The Tenth Circuit Court of Appeals issued a decision recently that demonstrates why churches should be updating their by-laws to protect against potential litigation that can threaten the constitutional right of the church to select its ministers free from government interference. The case was called Skrzypczak v. Diocese of Tulsa. In the case, the Diocese hired Ms. Skrzypczak to work as the Director of the Department of Religious Formation for the Diocese. She also had a supervisory role over the Diocese’s Pastoral Studies Institute and taught some religious courses at the Institute. After working for several years for the Diocese in this capacity, Ms. Skrzypczak was terminated. She filed suit against the Diocese alleging age and sex discrimination.
The issue in the case was whether Ms. Skrzypczak was considered a minister for purposes of the “ministerial exception” to Title VII which is the law that prohibits discrimination in employment on the basis of, among other things, race, religion, age, and sex. Title VII usually prohibits discrimination unless the employee is considered a minister of a religious organization. If the employee is a minister, then Title VII does not apply and the courts will not hear claims of discrimination in employment. I should also note that a church is allowed by Title VII to make employment decisions on the basis of religion even with non-minister employees. You can read a lot more about this by downloading our white paper on church autonomy.
The Tenth Circuit described that the ministerial exception “preserves a church’s ‘essential’ right to choose the people who will ‘preach its values, teach its message, and interpret its doctrines[,] both to its own membership and to the world at large,’ free from the interference of civil employment laws.” The Court explained that, “Although the doctrine usually comes into play in employment suits between an ordained minister and her church, it extends to any employee who serves in a position that ‘is important to the spiritual and pastoral mission of the church.’”
Key to the Court’s holding that Ms. Skrzypczak’s position fit into the ministerial exception was the fact that the Diocese was able to present evidence that included a job description that discussed the position held by Ms. Skrzypczak in terms of its importance to the spiritual and pastoral mission of the Diocese. This decision may be in conflict with the recent 6th Circuit decision in the Hosanna-Tabor case Kevin Theriot blogged about recently. The Tenth Circuit got it right in the Skrzypczak case, though.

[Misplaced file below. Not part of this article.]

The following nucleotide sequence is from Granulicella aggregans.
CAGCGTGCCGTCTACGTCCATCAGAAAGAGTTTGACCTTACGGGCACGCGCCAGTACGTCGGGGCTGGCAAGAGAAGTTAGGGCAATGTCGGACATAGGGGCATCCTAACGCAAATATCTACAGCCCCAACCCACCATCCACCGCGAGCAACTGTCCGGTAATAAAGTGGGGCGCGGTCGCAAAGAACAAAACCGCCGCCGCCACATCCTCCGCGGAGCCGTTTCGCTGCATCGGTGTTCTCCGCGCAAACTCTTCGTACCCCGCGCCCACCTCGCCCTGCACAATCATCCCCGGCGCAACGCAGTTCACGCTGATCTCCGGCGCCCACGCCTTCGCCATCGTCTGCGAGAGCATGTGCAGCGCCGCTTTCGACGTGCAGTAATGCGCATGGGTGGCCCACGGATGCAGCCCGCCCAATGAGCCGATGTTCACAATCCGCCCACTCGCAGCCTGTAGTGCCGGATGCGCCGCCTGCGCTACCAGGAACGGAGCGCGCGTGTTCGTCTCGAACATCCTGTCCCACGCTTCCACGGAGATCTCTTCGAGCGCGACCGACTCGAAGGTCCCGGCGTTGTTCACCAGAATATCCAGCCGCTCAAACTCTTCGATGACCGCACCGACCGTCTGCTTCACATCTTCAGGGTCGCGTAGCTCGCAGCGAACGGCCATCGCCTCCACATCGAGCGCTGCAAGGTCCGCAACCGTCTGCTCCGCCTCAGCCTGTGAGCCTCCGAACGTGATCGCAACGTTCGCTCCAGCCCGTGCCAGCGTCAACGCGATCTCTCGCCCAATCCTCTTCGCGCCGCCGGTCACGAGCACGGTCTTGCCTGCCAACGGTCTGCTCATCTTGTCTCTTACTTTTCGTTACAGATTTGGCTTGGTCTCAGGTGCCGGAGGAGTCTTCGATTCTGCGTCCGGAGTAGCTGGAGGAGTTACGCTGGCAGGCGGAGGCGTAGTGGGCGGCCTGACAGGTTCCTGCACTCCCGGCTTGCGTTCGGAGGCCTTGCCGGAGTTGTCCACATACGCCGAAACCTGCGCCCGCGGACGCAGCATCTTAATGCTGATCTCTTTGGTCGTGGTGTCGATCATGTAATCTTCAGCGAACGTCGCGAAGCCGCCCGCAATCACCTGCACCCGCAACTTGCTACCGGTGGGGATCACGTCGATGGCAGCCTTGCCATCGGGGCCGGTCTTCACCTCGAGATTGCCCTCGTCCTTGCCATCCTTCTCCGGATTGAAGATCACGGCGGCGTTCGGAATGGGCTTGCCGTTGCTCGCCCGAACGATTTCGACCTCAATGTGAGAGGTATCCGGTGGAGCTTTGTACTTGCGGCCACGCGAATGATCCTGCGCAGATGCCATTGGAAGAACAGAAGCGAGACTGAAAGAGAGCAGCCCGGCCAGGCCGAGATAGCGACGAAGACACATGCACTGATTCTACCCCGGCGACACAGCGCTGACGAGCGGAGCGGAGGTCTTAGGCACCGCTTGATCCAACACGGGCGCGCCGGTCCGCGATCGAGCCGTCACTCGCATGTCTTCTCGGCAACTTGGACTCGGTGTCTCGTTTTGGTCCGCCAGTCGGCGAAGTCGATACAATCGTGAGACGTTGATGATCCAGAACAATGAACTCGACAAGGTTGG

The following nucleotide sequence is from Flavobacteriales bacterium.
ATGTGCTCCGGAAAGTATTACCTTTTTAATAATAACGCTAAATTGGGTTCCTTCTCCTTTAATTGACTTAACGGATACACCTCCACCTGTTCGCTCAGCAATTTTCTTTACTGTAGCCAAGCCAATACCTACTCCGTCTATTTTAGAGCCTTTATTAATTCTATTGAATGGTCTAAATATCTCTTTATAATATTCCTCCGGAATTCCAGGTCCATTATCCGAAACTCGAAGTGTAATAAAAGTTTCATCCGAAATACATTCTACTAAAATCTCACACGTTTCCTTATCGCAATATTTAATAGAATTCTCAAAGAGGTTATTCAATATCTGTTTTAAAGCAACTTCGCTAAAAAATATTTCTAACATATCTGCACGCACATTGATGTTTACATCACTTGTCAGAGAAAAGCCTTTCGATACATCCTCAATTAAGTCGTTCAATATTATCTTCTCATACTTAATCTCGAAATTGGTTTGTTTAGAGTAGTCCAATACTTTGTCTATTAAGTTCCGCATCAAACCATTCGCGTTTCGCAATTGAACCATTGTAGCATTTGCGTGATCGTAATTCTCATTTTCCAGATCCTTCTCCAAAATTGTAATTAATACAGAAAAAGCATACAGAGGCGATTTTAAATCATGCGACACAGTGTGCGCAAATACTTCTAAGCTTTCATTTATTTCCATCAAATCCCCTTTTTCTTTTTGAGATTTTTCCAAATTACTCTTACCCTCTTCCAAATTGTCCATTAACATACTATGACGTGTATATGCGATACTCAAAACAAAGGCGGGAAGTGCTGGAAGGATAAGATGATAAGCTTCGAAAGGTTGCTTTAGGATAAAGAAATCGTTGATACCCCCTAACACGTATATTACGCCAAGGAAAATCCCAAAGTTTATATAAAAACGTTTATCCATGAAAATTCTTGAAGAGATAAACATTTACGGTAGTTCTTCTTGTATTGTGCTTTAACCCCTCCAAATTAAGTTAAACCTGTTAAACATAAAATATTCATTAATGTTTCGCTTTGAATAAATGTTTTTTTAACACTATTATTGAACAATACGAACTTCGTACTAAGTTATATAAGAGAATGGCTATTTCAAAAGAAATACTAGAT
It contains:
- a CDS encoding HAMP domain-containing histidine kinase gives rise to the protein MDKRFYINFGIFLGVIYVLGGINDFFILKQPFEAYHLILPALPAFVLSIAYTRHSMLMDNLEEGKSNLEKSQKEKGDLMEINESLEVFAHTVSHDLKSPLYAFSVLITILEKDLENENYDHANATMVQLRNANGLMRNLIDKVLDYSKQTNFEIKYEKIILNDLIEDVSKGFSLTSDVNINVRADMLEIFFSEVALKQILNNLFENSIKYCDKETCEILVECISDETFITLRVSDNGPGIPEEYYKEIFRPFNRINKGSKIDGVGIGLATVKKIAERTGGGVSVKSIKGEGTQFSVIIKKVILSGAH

The Court’s holding enabled the Diocese to avoid a costly protracted lawsuit and demonstrates the need for churches to update their by-laws to include job descriptions for each position in their church specifically describing how those positions contribute to the spiritual and pastoral mission of the church. Having such job descriptions for each position at the church will make it easier for a church to bring itself into the ministerial exception if a lawsuit arises as a result of an employment decision by the church.
ADF has on its website a document called Seven Things all Churches Should Have in their By-Laws. Also on the website is a document that contains suggested language for selected topics in the church by-laws. These resources will help your church to get started reviewing the by-laws to make sure the church is in the best possible position to avoid litigation and to protect the constitutional right of the church to select and hire its own ministers without government interference.
Please leave a comment below to share your thoughts or follow us on Facebook to join the conversation. http://www.facebook.com/SpeakUpChurch